As Amela’s father, I forbid her to ever have any feelings for a Serbian boy after I noticed she had been spending a significant amount of time with Boris, our neighbor. Amela and Boris would always be next to one another, whether they were playing catch or getting on the bus. That is something I did not want to see because I never wanted her to accept someone whose family probably fought in the war to kill our people. This is something I could not accept, but something I knew she was too young to understand. In time, I knew she would learn about our history of what Serbians did to our people and would make her own mind up on what kind of relationships she will have with them.


            1992 was not only the year I was born, but also the year that altered the rest of my life; Bosnia had declared independence from Yugoslavia, which then caused the reaction of Serbians to besiege Sarajevo with the intention of ethnically cleansing the country of any Bosnian-Muslims. Within Yugoslavia, Bosnian, Serbian and Croatian people lived under the same nation where the only distinction laid upon their ethnicity, which is tightly related to their religious background. Bosnian-Serbs had historically been practicing Orthodox while Bosnian-Muslims related more to Islam. This ethnic difference caused great tension when Bosnia declared independence from former Yugoslavia and wanted its own identity, which then created a shift in the way people saw one another.


We fled from Austria, to Germany to America and countless cities in between before ending up in Carol Stream, a suburb a half hour away from Chicago. Here we were, a family of four, in a one bedroom apartment living through organizational hand outs. I was used to this life; hand me down clothes, food banks and commuting through city transit was the only norm I knew. One thing I did not understand was why my life was the way it was; I had assumed everyone’s life was similar to mine, just in a different language.


            I was eight when my father told me not to like someone because of their identity. I had been exposed to numerous amounts of people and cultures, so to be told that someone was wrong for something they believed in made no sense to me. Trying to comprehend that how I felt was not right was mind boggling because I believed what I had felt to be true. So being told by my father, someone I absolutely admired, that I was wrong made me question my own identity. Of course I was young and it was merely a crush, but how could someone I love tell me that a person was never going to be good for me?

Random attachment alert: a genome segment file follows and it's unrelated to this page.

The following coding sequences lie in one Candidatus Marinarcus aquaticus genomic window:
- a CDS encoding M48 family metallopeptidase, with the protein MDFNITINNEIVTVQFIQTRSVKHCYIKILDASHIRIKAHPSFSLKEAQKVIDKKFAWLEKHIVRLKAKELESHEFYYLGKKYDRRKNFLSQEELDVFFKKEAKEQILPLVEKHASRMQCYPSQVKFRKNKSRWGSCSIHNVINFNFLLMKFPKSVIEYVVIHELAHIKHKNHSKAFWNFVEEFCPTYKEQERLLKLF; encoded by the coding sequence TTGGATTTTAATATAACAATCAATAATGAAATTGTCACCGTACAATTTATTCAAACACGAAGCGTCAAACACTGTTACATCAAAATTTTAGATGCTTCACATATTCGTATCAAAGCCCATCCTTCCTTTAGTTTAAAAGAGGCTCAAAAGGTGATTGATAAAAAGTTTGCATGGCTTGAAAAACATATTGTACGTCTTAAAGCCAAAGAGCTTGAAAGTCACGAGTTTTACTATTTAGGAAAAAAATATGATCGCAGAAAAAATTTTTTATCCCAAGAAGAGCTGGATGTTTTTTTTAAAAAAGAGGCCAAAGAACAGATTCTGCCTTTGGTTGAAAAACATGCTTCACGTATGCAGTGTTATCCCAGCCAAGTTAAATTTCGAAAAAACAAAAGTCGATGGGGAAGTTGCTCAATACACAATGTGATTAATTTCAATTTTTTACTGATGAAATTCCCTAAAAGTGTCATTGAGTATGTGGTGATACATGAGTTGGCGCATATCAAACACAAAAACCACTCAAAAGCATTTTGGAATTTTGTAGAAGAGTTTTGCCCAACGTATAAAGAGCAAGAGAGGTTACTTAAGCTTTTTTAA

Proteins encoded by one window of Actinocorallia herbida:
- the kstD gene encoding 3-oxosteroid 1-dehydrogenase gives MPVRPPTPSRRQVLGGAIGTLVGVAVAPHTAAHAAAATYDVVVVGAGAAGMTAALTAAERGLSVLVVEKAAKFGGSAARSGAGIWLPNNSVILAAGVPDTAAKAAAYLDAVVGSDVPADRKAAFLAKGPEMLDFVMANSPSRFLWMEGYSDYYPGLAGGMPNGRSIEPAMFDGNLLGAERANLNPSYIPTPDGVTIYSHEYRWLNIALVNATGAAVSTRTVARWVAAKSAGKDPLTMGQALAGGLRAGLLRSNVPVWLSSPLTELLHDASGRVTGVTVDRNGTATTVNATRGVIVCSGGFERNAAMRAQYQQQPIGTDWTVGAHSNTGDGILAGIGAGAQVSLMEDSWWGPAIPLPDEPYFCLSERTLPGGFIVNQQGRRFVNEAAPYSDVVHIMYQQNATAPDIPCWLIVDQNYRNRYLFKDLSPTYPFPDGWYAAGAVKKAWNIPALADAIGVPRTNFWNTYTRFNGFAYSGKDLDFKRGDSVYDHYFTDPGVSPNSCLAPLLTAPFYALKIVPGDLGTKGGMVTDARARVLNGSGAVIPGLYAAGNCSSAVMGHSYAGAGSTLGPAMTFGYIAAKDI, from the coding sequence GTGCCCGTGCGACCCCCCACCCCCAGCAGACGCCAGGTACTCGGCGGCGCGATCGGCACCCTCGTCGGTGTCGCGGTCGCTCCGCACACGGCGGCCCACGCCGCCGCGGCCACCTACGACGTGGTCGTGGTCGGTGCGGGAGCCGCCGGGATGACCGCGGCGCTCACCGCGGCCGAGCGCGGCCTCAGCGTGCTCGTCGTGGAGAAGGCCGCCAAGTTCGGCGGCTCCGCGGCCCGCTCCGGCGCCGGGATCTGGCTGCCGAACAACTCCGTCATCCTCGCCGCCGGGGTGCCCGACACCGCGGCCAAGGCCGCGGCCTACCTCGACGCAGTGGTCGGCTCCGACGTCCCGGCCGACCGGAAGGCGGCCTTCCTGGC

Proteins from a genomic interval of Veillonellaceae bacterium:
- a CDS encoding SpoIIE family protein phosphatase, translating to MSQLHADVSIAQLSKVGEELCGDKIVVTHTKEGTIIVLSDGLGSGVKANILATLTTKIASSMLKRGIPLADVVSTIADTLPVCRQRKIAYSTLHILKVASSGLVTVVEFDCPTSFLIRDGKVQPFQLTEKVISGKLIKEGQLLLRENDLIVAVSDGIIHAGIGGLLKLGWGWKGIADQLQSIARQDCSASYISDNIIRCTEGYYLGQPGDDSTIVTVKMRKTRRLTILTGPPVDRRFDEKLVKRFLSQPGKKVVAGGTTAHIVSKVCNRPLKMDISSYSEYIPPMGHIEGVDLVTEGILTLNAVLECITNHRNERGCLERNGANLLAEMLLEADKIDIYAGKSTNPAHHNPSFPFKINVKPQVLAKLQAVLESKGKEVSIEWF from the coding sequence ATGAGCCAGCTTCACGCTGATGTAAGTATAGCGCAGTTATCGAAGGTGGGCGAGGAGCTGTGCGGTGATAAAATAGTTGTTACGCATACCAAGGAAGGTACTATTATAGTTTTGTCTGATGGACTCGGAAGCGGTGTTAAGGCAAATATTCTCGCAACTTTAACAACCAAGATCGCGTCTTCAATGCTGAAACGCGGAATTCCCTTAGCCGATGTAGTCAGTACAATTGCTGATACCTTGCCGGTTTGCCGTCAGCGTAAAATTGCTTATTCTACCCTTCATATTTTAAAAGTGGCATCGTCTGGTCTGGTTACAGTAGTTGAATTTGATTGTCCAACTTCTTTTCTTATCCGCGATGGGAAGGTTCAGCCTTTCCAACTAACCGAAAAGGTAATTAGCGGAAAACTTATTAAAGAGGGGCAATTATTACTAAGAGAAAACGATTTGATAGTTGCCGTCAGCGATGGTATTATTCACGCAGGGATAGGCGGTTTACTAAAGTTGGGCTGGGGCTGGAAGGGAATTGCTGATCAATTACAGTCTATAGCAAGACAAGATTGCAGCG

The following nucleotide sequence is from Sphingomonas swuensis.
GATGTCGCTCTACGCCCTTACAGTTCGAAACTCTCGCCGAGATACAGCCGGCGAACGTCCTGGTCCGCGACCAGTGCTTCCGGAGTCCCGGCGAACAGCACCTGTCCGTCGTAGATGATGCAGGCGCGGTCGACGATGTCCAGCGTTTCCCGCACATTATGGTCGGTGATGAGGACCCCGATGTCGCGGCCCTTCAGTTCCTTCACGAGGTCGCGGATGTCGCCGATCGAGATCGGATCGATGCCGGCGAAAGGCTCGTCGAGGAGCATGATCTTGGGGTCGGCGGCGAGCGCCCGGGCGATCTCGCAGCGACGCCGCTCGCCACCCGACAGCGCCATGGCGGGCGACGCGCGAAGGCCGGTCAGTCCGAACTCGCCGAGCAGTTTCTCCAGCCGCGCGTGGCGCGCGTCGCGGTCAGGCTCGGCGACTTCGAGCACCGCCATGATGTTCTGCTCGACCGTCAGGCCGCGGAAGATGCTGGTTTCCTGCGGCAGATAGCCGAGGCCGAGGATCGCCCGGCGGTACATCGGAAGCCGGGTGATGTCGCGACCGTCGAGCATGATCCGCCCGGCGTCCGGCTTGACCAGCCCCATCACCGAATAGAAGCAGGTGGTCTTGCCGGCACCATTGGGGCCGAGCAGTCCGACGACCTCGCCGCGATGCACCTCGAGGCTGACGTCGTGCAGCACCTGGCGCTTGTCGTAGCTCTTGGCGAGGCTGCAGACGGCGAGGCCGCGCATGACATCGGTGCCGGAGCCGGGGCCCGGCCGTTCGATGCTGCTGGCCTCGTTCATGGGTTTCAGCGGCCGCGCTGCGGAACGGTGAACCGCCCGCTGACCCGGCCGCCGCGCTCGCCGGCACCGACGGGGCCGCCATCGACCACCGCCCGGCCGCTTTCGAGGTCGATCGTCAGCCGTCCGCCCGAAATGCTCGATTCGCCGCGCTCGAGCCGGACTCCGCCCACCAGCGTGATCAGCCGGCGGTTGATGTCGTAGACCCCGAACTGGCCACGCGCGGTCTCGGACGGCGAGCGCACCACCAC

Understanding now that people can be categorized through their ethnicity it makes sense that my father feels the way he feels about Serbians; people can act on a belief in such a great manner that others cannot separate the event from the people, just as my father could not separate Serbians from the war.


            I came to the realization that this incident changed the way I see not only people, but also life because from that moment on, I questioned people’s identity. Curious as to whom we were based on where we came from drove me to learn about the history of my family. The horror stories of the war seem surreal, and the people who did this are not people to me anymore. What my father had told me when I was an innocent eight year old continues to echo in the back of my mind. From that moment on and to this day, I have created an identity for myself based on the actions of others and what they, themselves mean to me based on who they are. Every day I challenge myself to think outside of those beliefs; to understand that an action does not define the person, and this is incident is the reason for that, and although I believe someone’s ethnicity determines what kind of cultural background a person has, does not mean I relate all of their principles back to that sole reason.

Return to Personal Memory Ethnographies homepage